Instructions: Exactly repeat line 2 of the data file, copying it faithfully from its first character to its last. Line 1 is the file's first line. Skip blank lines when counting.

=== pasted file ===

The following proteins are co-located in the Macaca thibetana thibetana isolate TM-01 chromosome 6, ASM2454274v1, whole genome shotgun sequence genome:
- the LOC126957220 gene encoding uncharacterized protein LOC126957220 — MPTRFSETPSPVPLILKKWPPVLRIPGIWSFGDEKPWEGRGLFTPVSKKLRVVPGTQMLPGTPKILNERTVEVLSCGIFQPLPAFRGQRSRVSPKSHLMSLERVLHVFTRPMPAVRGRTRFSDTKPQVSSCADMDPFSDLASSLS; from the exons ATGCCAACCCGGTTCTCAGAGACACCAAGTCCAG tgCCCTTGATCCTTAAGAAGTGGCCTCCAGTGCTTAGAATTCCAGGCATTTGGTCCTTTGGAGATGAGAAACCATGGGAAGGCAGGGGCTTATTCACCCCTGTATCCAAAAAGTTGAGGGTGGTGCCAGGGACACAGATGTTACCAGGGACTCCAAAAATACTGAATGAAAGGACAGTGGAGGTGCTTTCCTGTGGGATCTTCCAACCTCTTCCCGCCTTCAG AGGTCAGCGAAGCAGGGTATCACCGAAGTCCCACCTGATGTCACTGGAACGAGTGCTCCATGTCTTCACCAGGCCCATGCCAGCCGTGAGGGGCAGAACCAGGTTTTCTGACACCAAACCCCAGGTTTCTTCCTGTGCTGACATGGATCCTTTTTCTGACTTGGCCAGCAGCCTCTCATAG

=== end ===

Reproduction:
- the LOC126957220 gene encoding uncharacterized protein LOC126957220 — MPTRFSETPSPVPLILKKWPPVLRIPGIWSFGDEKPWEGRGLFTPVSKKLRVVPGTQMLPGTPKILNERTVEVLSCGIFQPLPAFRGQRSRVSPKSHLMSLERVLHVFTRPMPAVRGRTRFSDTKPQVSSCADMDPFSDLASSLS; from the exons ATGCCAACCCGGTTCTCAGAGACACCAAGTCCAG tgCCCTTGATCCTTAAGAAGTGGCCTCCAGTGCTTAGAATTCCAGGCATTTGGTCCTTTGGAGATGAGAAACCATGGGAAGGCAGGGGCTTATTCACCCCTGTATCCAAAAAGTTGAGGGTGGTGCCAGGGACACAGATGTTACCAGGGACTCCAAAAATACTGAATGAAAGGACAGTGGAGGTGCTTTCCTGTGGGATCTTCCAACCTCTTCCCGCCTTCAG AGGTCAGCGAAGCAGGGTATCACCGAAGTCCCACCTGATGTCACTGGAACGAGTGCTCCATGTCTTCACCAGGCCCATGCCAGCCGTGAGGGGCAGAACCAGGTTTTCTGACACCAAACCCCAGGTTTCTTCCTGTGCTGACATGGATCCTTTTTCTGACTTGGCCAGCAGCCTCTCATAG